Somaliland: Geel Somalia Project Invests in Local Youths

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Electricity installation female GEEL Somalia traines graduate in Hargeisa

Somalilandsun: Growth, Enterprise, Employment, and Livelihoods (GEEL) project’is a USAID funded program which promotes inclusive economic growth throughout  Somalia and Somaliland

Through GEEL, USAID accelerates Somalia’s growing integration into the global economy through a combination of initiatives that improve the country’s competitiveness; spur new investments; and increase market linkages and business partnerships.  This program aims to boost Somali exports of quality agriculture and fish, increase dairy production, reduce reliance on imports, and increase jobs in regions recovering from years of conflict and recurrent natural disasters.

Saamaynta Ganacsiga means “impact in trade” in the Somali language and reflects the Growth, Enterprise, Employment, and Livelihoods (GEEL) project’s goal of keeping partners informed and engaged. In this special edition, we take a look at  recent youth oriented activities namely, Modernizing the electric utility system to support industry, commerce, and agriculture in Somalia, Youth Investment Expo in Mogadishu, The Promise of Somalia’s Youth and  GEEL’s Focus on Youth also featured is a video on Somali Youth in Business

Modernizing the electric utility system to support industry, commerce, and agriculture in Somalia

When Hargeisa, the capital of Somaliland, was destroyed by war in the late 1980s, the electricity infrastructure was reduced to rubble as well. Business owners who needed to power restaurants, cafés, and factories installed on-site diesel generators and then extended distribution lines to their neighbors. In time, these self-starters formed Somaliland’s electric utilities, which now serve the region’s major urban areas. Although this electric utility industry is a story of self-sufficiency, grit, and success, the sector suffers from unreliable electricity, some of the highest energy prices in the world, extremely lax safety standards, and high barriers to entry for women who want to work in energy.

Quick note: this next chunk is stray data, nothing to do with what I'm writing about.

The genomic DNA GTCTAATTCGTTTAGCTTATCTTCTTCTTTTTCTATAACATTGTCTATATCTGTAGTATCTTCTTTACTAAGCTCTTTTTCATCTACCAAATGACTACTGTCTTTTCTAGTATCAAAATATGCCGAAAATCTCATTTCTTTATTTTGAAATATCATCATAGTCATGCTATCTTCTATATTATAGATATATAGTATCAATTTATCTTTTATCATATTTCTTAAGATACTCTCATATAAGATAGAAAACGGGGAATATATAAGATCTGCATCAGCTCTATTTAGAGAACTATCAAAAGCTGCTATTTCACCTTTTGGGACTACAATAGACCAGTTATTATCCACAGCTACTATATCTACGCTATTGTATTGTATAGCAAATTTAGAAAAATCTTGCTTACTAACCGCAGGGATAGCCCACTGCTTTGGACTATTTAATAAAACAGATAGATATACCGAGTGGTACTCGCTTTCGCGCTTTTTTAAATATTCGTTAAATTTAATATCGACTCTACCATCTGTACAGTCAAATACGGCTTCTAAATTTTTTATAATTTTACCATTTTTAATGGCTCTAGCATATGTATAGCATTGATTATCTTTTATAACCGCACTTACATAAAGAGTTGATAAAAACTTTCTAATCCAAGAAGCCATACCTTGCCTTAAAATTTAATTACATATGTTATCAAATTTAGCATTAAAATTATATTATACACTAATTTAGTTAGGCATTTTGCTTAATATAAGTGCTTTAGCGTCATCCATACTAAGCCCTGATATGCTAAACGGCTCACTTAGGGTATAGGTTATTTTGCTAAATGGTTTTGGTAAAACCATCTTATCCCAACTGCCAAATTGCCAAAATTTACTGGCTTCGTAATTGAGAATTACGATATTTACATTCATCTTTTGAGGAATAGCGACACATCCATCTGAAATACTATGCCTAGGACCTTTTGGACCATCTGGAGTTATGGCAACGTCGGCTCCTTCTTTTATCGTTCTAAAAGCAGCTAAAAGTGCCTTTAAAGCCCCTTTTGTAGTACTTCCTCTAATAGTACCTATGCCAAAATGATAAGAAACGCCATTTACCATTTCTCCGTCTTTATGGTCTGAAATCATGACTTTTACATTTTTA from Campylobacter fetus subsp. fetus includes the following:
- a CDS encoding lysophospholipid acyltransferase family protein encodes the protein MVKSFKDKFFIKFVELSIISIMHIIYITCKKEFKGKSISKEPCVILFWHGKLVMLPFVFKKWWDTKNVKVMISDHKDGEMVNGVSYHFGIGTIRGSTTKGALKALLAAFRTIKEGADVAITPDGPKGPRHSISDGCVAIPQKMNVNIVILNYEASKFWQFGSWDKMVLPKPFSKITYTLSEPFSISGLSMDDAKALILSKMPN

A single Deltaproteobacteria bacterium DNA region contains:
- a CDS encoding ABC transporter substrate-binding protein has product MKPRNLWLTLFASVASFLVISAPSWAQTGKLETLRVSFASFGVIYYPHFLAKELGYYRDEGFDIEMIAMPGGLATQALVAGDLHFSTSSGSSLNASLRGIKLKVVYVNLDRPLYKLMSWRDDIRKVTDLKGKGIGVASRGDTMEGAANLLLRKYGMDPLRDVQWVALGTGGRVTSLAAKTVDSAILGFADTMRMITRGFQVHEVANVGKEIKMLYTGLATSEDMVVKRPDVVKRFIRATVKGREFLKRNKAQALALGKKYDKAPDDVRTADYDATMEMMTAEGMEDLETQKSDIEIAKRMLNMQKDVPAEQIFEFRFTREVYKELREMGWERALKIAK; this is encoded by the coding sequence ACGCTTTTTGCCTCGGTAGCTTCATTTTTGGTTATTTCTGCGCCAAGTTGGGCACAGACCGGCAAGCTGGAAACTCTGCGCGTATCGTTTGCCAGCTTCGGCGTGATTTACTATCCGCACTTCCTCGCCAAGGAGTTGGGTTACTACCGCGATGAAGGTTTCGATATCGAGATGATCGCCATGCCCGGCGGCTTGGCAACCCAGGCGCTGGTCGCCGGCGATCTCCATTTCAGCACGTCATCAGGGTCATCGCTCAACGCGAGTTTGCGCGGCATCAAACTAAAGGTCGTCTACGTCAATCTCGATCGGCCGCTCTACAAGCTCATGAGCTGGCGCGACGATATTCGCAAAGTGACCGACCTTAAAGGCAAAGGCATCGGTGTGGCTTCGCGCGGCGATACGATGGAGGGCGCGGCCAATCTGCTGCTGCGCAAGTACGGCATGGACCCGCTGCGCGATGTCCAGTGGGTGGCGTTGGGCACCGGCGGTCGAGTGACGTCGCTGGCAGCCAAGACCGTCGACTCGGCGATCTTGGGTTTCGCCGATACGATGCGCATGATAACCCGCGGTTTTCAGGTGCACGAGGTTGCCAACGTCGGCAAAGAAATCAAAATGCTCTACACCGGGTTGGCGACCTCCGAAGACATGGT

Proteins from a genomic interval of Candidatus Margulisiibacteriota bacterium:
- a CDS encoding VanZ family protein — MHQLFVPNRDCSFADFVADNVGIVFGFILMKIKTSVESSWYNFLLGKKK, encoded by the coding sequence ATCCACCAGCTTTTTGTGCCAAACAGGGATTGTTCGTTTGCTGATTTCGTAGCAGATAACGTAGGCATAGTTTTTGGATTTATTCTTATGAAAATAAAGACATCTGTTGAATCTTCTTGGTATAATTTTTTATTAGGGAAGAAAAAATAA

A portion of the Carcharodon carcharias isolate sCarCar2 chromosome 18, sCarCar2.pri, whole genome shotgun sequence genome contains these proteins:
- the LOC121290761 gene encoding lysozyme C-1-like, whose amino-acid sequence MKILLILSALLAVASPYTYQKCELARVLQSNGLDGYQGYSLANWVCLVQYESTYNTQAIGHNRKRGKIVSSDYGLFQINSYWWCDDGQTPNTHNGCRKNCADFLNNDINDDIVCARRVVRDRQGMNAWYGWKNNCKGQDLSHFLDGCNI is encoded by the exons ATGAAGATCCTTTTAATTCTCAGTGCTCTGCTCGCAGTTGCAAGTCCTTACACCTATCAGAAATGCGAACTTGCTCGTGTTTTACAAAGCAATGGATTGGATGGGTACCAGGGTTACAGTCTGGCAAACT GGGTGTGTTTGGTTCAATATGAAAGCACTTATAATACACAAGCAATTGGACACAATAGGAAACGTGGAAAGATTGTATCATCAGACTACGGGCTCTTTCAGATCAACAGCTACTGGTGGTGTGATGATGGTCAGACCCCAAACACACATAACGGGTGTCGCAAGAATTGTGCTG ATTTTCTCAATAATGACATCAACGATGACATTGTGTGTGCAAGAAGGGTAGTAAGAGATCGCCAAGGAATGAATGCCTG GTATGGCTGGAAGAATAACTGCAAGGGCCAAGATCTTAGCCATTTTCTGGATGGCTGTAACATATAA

Electricity Assistance in the Growth, Enterprise, Employment, and Livelihoods (GEEL) Program

Recognizing the difficulty of achieving economic growth without reliable electricity, USAID launched an energy activity through the Somalia Growth, Enterprise, Employment, and Livelihoods (GEEL) program in the fall of 2016. GEEL aims to support Somalia’s reintegration into the global economy by working through several sectors. The energy component of the program supports the entire energy value chain, including policy, safety, regulations, the private sector, consumers, and the industry’s trade association. To that end, the project works with the Ministry of Energy and Minerals, the Somaliland Energy Association, electric utilities and solar companies, businesses, farms, and female engineering students. Continue Reading Modernizing the electric utility system to support industry, commerce, and agriculture in Somaliland

Geel Somalia Project Invests in Local Youths

It’s Time to Invest in Somali Youth

A Youth Investment Expo in Mogadishu  provided a platform for youth business leaders from across Somalia to engage with the U.S. Government, the Federal Government of Somalia, financial institutions, the private sector, policymakers, and NGOs, on January 27 and 28, 2020. The Expo served as a unique space for young people to share their vision for and contributions to the growth and future of Somalia.